Tag Archives: emotional turning points

Choosing the right POV character

Each book, each character and even each scene requires you to make choices about what POV to use. If you have more than one POV character in a scene—as you will in many of your most pivotal scenes—you have to decide which character should control the scene, or whose eyes your reader gets the scene through. The way you use the POV in a scene and in a whole book affects the way your characters and your story are perceived. It’s important to get it right!

Today we’ll look at one aspect of POV: choosing the right POV character.

Choosing POV Characters

Sometimes it’s very easy to pick who to use as the viewpoint character—they’re our only viewpoint character in the scene. But quite often, we’ll have more than one viewpoint character in a scene and we’ll have to choose between them. Whose scene is this?
Continue reading Choosing the right POV character

Hit me with your best shot: emotional turning points

This entry is part 9 of 14 in the series Emotion: it's tough

We’ve briefly mentioned that you have to suit the portrayal of the emotion to fit the pacing of the scene. Sometimes that means we can only afford a quick gesture, thought or even a tell. Other times, that means fully delving the depths of the emotion. So which scenes deserve the biggest emotion, the fullest development?

The short answer: the emotional turning points. This week at edittorrent, author/editor Alicia Rasley shared a useful definition of turning points:

Turning points are the major plot events that cause some big change and modify the trajectory of the characters in the plot. But the “turning” comes from the CHANGE. It’s not just a big dramatic event, it’s an event that “turns” from what’s come before. Yet, if you want a logical, coherent plot, you want that big turning event also growing out of what came before.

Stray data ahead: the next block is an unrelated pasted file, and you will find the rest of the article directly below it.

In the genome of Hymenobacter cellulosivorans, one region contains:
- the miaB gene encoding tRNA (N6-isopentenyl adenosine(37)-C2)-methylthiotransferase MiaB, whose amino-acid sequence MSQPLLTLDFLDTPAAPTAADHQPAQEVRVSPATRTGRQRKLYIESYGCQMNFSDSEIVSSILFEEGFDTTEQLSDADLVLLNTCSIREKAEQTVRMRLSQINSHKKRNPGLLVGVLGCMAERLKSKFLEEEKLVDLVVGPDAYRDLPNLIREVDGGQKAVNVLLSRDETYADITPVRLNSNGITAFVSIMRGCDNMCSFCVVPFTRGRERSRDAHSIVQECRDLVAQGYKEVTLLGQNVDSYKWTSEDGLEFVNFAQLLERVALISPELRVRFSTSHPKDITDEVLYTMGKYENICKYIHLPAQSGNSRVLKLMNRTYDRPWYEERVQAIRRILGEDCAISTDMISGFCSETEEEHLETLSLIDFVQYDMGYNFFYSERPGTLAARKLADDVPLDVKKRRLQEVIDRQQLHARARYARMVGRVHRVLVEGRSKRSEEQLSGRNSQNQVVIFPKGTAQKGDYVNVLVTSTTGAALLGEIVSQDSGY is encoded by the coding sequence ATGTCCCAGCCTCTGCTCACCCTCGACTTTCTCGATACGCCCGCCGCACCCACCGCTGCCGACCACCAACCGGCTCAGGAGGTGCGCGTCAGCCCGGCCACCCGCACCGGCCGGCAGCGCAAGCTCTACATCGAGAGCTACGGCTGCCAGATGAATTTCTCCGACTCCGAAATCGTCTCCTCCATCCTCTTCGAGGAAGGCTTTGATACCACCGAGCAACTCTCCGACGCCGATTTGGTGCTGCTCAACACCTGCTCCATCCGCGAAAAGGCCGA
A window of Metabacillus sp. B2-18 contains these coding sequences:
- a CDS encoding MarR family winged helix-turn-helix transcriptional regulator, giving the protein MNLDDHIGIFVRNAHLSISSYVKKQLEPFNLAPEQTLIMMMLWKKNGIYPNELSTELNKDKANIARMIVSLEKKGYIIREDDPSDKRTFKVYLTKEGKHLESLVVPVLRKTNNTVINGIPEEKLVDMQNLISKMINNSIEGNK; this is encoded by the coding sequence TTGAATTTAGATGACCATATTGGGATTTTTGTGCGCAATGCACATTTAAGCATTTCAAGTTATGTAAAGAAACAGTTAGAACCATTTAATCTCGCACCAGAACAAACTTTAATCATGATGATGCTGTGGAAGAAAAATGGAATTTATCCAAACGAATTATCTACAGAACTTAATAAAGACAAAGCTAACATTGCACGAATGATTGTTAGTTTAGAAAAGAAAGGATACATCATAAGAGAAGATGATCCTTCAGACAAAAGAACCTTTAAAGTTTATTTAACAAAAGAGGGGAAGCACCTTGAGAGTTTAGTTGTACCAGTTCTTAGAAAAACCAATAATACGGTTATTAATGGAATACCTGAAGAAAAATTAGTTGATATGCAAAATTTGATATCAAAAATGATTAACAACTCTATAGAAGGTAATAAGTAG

Our characters often get to do 180s in circumstances, attitudes and emotions. When these changes come quickly (in a single or short series of scenes), as Alicia says, we have to make sure that the turning event and reactions are organic. And when things change that quickly, we may have to do a lot more emotional exploring so our readers can follow the process instead of just getting jolted from one extreme to another.

For our readers to appreciate the full extent of the change, we also have to set up or establish the beginning point very well. As Alicia says:

Think of the turning point as the culmination of something. Then set up for that in earlier scenes. Then the turning point will have something to turn FROM. It will be a pivot point from one situation to another.

Sometimes the effects of an emotional turning point will be obvious. But most of the time, we can’t jump from fear to anger or joy to despair without showing at least a little of the thought and emotional process. We have to show the turning so that our readers can experience the full emotional journey.

Next time, we’ll look at showing the process.

What do you think? What are your favorite emotional turning points? How are they set up? How are they portrayed?

Photo by Stacy Lynn Baum